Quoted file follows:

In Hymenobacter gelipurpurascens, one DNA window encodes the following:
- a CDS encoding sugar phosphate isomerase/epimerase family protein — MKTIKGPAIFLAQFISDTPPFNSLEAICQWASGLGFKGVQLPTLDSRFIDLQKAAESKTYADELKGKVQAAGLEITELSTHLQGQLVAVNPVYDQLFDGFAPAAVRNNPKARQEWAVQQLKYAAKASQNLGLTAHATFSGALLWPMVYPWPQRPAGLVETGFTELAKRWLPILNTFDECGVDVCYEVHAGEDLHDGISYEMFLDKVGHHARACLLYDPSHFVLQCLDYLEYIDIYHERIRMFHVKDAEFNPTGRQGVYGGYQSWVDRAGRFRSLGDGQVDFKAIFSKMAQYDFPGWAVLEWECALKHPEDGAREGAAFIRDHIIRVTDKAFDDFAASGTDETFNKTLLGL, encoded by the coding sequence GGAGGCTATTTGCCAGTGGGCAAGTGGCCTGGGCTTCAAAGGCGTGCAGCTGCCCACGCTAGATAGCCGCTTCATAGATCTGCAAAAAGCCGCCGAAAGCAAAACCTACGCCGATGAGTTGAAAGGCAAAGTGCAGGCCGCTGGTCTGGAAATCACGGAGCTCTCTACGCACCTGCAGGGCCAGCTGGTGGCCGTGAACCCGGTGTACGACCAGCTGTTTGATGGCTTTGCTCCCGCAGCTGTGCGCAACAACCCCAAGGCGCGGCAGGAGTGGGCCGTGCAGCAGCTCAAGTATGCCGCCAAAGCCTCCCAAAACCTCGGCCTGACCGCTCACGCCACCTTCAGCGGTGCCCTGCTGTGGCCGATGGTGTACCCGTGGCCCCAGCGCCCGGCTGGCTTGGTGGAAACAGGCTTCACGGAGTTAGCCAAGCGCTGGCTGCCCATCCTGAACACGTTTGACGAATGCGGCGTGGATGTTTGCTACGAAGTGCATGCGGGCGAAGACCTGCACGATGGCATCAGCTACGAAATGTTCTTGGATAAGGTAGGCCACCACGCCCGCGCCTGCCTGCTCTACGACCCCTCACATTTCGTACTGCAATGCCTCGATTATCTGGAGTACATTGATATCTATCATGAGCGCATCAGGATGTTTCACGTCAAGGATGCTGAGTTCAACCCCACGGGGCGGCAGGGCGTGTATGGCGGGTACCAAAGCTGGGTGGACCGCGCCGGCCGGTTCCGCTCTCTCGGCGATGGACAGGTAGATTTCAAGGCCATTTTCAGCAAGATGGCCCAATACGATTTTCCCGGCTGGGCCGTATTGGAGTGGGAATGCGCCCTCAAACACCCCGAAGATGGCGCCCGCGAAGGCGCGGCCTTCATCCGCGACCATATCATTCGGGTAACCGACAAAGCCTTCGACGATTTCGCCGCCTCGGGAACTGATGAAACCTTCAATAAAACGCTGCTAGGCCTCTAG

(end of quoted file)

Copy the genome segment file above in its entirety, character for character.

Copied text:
In Hymenobacter gelipurpurascens, one DNA window encodes the following:
- a CDS encoding sugar phosphate isomerase/epimerase family protein — MKTIKGPAIFLAQFISDTPPFNSLEAICQWASGLGFKGVQLPTLDSRFIDLQKAAESKTYADELKGKVQAAGLEITELSTHLQGQLVAVNPVYDQLFDGFAPAAVRNNPKARQEWAVQQLKYAAKASQNLGLTAHATFSGALLWPMVYPWPQRPAGLVETGFTELAKRWLPILNTFDECGVDVCYEVHAGEDLHDGISYEMFLDKVGHHARACLLYDPSHFVLQCLDYLEYIDIYHERIRMFHVKDAEFNPTGRQGVYGGYQSWVDRAGRFRSLGDGQVDFKAIFSKMAQYDFPGWAVLEWECALKHPEDGAREGAAFIRDHIIRVTDKAFDDFAASGTDETFNKTLLGL, encoded by the coding sequence GGAGGCTATTTGCCAGTGGGCAAGTGGCCTGGGCTTCAAAGGCGTGCAGCTGCCCACGCTAGATAGCCGCTTCATAGATCTGCAAAAAGCCGCCGAAAGCAAAACCTACGCCGATGAGTTGAAAGGCAAAGTGCAGGCCGCTGGTCTGGAAATCACGGAGCTCTCTACGCACCTGCAGGGCCAGCTGGTGGCCGTGAACCCGGTGTACGACCAGCTGTTTGATGGCTTTGCTCCCGCAGCTGTGCGCAACAACCCCAAGGCGCGGCAGGAGTGGGCCGTGCAGCAGCTCAAGTATGCCGCCAAAGCCTCCCAAAACCTCGGCCTGACCGCTCACGCCACCTTCAGCGGTGCCCTGCTGTGGCCGATGGTGTACCCGTGGCCCCAGCGCCCGGCTGGCTTGGTGGAAACAGGCTTCACGGAGTTAGCCAAGCGCTGGCTGCCCATCCTGAACACGTTTGACGAATGCGGCGTGGATGTTTGCTACGAAGTGCATGCGGGCGAAGACCTGCACGATGGCATCAGCTACGAAATGTTCTTGGATAAGGTAGGCCACCACGCCCGCGCCTGCCTGCTCTACGACCCCTCACATTTCGTACTGCAATGCCTCGATTATCTGGAGTACATTGATATCTATCATGAGCGCATCAGGATGTTTCACGTCAAGGATGCTGAGTTCAACCCCACGGGGCGGCAGGGCGTGTATGGCGGGTACCAAAGCTGGGTGGACCGCGCCGGCCGGTTCCGCTCTCTCGGCGATGGACAGGTAGATTTCAAGGCCATTTTCAGCAAGATGGCCCAATACGATTTTCCCGGCTGGGCCGTATTGGAGTGGGAATGCGCCCTCAAACACCCCGAAGATGGCGCCCGCGAAGGCGCGGCCTTCATCCGCGACCATATCATTCGGGTAACCGACAAAGCCTTCGACGATTTCGCCGCCTCGGGAACTGATGAAACCTTCAATAAAACGCTGCTAGGCCTCTAG